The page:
RESEARCHERS DEVELOP MORE STABLE AND LESS TOXIC NANOPARTICLES FOR MEDICAL APPLICATIONS

You are here: Home / MEDIA / NEWS / RESEARCHERS DEVELOP MORE STABLE AND LESS TOXIC NANOPARTICLES FOR MEDICAL APPLICATIONS
Using synchrotron light, researchers from the Universitat Autònoma de Barcelona (UAB) and the ALBA Synchrotron have demonstrated the capability of metalosomes - aggregates made of phospholipids and metal complexes - to interact with cells and release carbon monoxide in a controlled way.

Cerdanyola del Vallès, 27th November 2017. Although carbon monoxide can be fatal, it has been proved that its release in small controlled doses can be beneficial because of its anti-inflammatory, vasodilator and cardio protective properties. Now, new systems developed by researchers from the Universitat Autònoma de Barcelona (UAB), with the collaboration of Research Institute of the Hospital de la Santa Creu i Sant Pau and the ALBA Synchrotron, have been demonstrated useful for transporting molecules that release carbon monoxide when are irradiated with visible light or with ultraviolet.

Metalosomes are vesicular aggregates made of phospholipids and metalotensioactives (molecules that have one part with affinity to water, another area that repels water and a metal) with a size less than 1 micron. Those vesicles, as well as other structures that are obtained using different proportions of the two constituent molecules (such as micelles or bicelles), are stable at dilution, meaning that they can be directed to the areas where the effect of the carbon monoxide is needed. In comparison with other metal compounds, the toxicity of the metalosomes has been proved between 10 and 20 times lower and, therefore, they are suitable for medical applications.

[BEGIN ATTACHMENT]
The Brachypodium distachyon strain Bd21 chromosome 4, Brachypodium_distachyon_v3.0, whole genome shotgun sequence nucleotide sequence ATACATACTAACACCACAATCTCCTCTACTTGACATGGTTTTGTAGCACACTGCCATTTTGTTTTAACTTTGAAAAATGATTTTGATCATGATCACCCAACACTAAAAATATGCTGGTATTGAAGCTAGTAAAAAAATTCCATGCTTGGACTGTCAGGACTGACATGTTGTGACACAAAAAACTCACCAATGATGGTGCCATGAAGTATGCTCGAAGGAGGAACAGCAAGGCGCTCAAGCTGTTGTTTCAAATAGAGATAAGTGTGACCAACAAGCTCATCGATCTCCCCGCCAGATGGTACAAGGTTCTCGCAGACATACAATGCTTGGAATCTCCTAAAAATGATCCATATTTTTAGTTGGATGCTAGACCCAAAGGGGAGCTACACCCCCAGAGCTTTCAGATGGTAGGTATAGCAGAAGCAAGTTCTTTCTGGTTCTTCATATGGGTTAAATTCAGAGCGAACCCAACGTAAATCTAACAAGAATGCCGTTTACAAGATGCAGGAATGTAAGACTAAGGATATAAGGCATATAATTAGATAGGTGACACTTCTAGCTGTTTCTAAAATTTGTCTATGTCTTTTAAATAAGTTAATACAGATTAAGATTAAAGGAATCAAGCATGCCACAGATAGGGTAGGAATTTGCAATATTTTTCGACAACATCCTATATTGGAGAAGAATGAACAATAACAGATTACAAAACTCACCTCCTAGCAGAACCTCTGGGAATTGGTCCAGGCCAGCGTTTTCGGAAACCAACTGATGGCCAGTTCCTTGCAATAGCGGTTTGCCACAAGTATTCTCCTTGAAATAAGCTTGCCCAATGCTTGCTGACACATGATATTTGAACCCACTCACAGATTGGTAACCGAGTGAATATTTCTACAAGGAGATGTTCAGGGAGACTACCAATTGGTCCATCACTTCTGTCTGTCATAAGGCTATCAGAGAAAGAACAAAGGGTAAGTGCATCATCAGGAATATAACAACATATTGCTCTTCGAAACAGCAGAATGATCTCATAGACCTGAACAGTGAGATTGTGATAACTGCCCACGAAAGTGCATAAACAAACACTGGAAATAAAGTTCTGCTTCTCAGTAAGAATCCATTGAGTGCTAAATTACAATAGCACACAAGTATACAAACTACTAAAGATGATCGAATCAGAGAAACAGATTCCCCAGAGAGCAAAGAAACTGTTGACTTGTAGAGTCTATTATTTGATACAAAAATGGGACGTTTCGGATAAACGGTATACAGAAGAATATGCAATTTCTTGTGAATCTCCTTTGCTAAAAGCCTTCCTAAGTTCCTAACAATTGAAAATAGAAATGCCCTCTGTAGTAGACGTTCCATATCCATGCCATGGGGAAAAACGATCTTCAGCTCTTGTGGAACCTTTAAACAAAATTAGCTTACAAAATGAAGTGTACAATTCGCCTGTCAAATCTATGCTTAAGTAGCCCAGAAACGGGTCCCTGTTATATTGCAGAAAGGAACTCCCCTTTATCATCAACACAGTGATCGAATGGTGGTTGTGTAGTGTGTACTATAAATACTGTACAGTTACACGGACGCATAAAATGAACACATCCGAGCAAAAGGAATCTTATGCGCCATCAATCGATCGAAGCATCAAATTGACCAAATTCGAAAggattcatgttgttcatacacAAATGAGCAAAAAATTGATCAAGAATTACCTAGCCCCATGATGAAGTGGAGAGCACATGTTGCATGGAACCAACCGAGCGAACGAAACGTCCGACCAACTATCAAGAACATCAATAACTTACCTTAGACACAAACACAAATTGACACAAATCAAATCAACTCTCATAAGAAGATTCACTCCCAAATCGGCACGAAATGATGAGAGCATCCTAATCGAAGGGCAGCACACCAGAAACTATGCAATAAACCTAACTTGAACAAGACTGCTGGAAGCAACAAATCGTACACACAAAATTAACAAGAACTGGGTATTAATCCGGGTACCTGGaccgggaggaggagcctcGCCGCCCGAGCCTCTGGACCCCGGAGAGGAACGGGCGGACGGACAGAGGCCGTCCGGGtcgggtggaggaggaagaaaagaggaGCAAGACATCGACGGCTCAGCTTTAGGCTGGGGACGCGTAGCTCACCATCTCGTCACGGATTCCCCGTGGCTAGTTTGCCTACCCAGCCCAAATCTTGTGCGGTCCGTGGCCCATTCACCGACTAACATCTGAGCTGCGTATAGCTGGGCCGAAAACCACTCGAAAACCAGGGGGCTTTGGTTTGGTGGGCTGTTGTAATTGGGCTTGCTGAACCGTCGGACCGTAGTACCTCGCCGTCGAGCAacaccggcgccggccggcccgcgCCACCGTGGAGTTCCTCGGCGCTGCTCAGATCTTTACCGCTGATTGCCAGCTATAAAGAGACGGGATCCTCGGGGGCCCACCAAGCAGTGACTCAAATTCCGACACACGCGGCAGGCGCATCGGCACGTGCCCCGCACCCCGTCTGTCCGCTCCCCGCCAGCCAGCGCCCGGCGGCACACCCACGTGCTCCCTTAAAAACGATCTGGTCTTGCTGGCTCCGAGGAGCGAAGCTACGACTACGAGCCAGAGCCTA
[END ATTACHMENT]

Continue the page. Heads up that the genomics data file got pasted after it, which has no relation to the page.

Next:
At the MIRAS beamline of the ALBA Synchrotron researchers have analyzed how these systems interact with cells. Using the infrared microspectroscopy, they were able to identify the compounds that were present at the cells, demonstrating their capability as a release system.

This research, which is the result of Maribel Marín-García's doctoral thesis that has been recently defended, paves the way for using mixed systems of phospholipids and metal-surfactants in medical applications and, more specifically, the use of carbon monoxide as a therapy in a controlled and directed delivery system.

IM_MetallosomesMIRAS  IM_MetallosomesMIRASInfraredSpectra 

Fig 1: Scheme of how metallosomes are built. Fig 2: Infrared spectra of fixed cell cultures of fibroblasts after incubation with a cell culture medium (black) or TCO/SPC 1000 : 3000 mM/mM metallosomes (red) for 12 h. Inset: Details of the CO absorption range for cultures incubated with TCO/SPC 1000 : 3000 mM/mM metallosomes (red); TCO/SPC 1000 : 500 mM/mM small aggregates (dotted dark red); PCO/SPC 1000 : 3000 mM/mM metallosomes (green); and PCO/SPC 1000 : 300 mM/mM small aggregates (dotted dark green).

IM-MetallosomesMIRAS_Group2  IM-MetallosomesMIRAS_Group1  

The group of researchers at the MIRAS beamline in the ALBA Synchrotron. Fom left to right, in the photo group, Joan Suades, Maribel Marín-García, Núria Benseny, Ramon Barnadas and Mercedes Camacho.

Reference: Low-toxicity metallosomes for biomedical applications by self-assembly of organometallic metallosurfactants and phospholipids M. Marín-García, N. Benseny-Cases, M. Camacho, c J. Suades and R. Barnadas-Rodríguez ChemComm (2017) DOI: 10.1039/c7cc04945e

Filed under: , , ,